Do you think you’re too old to improve your diet for your cholesterol because it’ll take too long to kick in? Guess what: you’re wrong.
“Any blood work that is obtained on an individual can be viewed as a snapshot in time,” says Richard Kelley, MD, a practicing physician in Texas for 20+ years, and author of “The Fitness Response,” “The Three-Hour Appetite” and the ebook, “The Fitness Response ‘Diet’ for Women.”
He continues, “Consequently, specific lab values, regardless of what they are, can often vary from hour to hour and day to day.
“Though lipid and cholesterol testing is usually done at intervals of several weeks between panels, depending on what a given practitioner is interested in looking at, I have had the opportunity on many occasions to observe repeated studies of LDL and other components of the lipid panel, within days of a patient changing to a cleaner form of diet, and have been able to observe improvement in LDL within a matter of days.”
LDL, the “bad cholesterol,” stands for low density lipoprotein, and you don’t want this number getting above 150.
It’s possible to have a very low triglyceride number (the lower, the better) at the same time that the LDL is on the high side.
Don’t underestimate the power of a better diet in lowering bad cholesterol, regardless of your age.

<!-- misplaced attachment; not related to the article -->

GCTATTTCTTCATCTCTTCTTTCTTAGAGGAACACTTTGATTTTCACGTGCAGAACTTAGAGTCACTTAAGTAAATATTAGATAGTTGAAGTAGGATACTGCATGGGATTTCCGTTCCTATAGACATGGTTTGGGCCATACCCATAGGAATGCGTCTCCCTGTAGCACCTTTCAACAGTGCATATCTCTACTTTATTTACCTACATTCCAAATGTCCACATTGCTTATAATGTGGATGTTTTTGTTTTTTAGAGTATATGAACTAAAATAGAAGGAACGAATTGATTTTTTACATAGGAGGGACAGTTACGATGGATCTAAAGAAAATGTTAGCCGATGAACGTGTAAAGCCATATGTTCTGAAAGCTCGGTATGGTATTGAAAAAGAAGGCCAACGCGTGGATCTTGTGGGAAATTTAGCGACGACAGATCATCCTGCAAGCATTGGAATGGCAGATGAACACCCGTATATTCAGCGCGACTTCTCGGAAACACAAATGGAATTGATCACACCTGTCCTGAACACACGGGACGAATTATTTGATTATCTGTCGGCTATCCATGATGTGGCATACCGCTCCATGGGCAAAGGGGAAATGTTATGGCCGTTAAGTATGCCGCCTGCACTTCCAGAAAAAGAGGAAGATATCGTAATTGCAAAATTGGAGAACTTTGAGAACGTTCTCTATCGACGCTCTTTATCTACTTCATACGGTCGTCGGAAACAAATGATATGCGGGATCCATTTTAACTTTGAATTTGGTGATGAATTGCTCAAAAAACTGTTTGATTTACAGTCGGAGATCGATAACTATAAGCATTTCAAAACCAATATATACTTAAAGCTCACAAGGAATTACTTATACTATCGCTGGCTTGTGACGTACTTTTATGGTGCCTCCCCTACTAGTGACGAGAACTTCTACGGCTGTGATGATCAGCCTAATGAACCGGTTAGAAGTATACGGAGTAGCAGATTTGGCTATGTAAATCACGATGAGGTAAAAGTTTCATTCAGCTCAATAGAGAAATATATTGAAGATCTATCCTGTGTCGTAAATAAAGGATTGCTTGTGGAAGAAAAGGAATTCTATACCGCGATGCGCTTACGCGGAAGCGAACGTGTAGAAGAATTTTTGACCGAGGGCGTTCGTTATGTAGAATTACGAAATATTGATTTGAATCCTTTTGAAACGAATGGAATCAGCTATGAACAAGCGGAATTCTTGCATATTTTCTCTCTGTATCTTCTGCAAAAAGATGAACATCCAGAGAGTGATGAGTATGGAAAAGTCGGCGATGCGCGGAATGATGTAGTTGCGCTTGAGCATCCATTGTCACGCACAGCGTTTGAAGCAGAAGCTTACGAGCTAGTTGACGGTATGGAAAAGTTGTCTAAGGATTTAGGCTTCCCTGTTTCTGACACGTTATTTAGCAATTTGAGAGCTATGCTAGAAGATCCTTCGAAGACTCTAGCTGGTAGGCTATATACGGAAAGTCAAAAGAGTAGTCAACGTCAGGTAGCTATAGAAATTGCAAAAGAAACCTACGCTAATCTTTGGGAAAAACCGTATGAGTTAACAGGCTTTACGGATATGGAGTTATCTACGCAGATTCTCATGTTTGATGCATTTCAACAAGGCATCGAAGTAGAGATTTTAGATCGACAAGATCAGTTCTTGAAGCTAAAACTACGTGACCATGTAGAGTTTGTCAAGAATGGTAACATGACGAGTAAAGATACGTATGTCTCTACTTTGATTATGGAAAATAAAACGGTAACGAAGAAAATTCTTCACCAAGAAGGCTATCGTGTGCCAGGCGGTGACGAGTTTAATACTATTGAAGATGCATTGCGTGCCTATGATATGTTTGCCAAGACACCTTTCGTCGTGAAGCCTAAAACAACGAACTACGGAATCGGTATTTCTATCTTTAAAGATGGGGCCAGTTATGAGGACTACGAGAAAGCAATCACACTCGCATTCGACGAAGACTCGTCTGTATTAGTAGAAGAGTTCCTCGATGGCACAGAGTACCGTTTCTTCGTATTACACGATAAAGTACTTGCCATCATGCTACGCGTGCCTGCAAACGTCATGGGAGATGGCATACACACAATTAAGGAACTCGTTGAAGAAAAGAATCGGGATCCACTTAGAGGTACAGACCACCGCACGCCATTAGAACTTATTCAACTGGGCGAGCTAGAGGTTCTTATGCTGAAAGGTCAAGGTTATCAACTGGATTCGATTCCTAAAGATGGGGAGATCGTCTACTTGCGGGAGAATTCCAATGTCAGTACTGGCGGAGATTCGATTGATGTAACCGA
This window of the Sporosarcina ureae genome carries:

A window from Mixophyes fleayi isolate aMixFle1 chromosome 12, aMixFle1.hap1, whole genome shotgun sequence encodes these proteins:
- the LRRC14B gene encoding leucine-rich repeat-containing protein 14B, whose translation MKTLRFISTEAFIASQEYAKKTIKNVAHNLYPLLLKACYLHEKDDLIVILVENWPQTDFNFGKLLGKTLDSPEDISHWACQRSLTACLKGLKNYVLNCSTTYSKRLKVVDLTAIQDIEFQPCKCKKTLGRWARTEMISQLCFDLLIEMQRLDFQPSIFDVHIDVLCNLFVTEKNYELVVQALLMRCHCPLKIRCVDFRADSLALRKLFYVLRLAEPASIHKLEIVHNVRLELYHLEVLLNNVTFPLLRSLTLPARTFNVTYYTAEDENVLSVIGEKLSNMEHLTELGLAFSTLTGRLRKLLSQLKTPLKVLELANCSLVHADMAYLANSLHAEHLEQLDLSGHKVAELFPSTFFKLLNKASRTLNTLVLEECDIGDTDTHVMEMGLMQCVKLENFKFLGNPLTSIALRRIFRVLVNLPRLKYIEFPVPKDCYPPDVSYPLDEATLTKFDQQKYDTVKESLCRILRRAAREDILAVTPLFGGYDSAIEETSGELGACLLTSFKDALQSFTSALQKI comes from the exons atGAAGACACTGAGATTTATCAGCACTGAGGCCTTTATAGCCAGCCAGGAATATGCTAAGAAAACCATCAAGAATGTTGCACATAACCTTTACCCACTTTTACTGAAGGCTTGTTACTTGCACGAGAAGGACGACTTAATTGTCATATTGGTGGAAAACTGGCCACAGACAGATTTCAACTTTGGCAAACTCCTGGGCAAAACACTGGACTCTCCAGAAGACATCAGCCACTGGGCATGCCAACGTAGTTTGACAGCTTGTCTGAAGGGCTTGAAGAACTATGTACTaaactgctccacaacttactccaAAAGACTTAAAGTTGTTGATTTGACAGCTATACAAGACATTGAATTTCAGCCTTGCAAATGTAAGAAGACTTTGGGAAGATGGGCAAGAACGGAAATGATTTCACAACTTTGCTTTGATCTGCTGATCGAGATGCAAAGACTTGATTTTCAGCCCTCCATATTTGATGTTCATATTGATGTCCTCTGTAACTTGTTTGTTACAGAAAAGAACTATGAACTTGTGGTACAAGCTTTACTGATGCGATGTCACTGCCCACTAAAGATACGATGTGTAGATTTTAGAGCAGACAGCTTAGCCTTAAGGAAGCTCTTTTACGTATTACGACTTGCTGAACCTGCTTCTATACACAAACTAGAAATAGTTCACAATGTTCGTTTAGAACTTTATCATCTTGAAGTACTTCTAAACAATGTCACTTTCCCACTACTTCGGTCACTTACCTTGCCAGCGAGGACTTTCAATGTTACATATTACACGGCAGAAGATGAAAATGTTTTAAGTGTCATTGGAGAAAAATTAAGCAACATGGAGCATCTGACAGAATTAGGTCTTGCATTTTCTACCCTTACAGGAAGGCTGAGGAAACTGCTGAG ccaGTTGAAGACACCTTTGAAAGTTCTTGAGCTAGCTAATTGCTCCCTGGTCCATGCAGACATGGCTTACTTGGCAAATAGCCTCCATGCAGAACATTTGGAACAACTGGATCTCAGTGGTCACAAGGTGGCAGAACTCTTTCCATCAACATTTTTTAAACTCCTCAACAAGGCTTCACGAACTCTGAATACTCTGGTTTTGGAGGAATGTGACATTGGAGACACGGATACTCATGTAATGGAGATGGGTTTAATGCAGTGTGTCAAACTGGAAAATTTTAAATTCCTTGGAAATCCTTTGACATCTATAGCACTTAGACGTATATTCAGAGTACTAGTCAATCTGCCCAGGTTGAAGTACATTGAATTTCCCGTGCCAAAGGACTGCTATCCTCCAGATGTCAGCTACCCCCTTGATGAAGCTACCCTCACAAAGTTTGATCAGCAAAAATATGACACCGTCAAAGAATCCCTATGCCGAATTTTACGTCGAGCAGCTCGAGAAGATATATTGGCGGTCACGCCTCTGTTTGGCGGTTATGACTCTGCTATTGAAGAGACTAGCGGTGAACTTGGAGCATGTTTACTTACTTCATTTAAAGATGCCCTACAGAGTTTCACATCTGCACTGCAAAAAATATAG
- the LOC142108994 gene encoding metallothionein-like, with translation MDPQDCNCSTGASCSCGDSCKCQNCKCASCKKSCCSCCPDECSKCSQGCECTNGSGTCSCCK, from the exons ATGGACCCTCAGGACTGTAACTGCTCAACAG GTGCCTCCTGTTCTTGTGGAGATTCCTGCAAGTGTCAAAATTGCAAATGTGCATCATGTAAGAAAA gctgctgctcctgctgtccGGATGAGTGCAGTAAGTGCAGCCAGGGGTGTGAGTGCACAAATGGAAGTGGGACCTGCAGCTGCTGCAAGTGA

Dr. Kelley continues, “We know, without a doubt, that in patients who have no predisposition to elevated triglyceride or LDL cholesterol, these values can be elevated or show improvement, sometimes within a matter of two to three days, to varying degree, with simple changes which improve one’s diet.”
As one loses weight from an improved diet, it’s not surprising for medical professionals to observe marked improvements in cholesterol and lipid values, even normalization of these values, adds Dr. Kelley.
If you’re worried about an LDL value that’s increased or is already over 150, the best diet to lower bad cholesterol is one that severely restricts processed foods.
Avoiding buying food in the center of the supermarket right off the bat will go a long way at lowering bad cholesterol; foods that are in the centers of grocery stores tend to be the most processed (with the exception of the bakery department which is typically in the perimeter).
To lower LDL bad cholesterol through diet, avoid the store’s bakery department, increase consumption of raw vegetables, eat more fruit, eliminate beef from grain fed sources (eat only wild game or grass fed beef), eat salmon/tuna/scallops/halibut several times a week, eliminate fast food products, and eat nuts and seeds.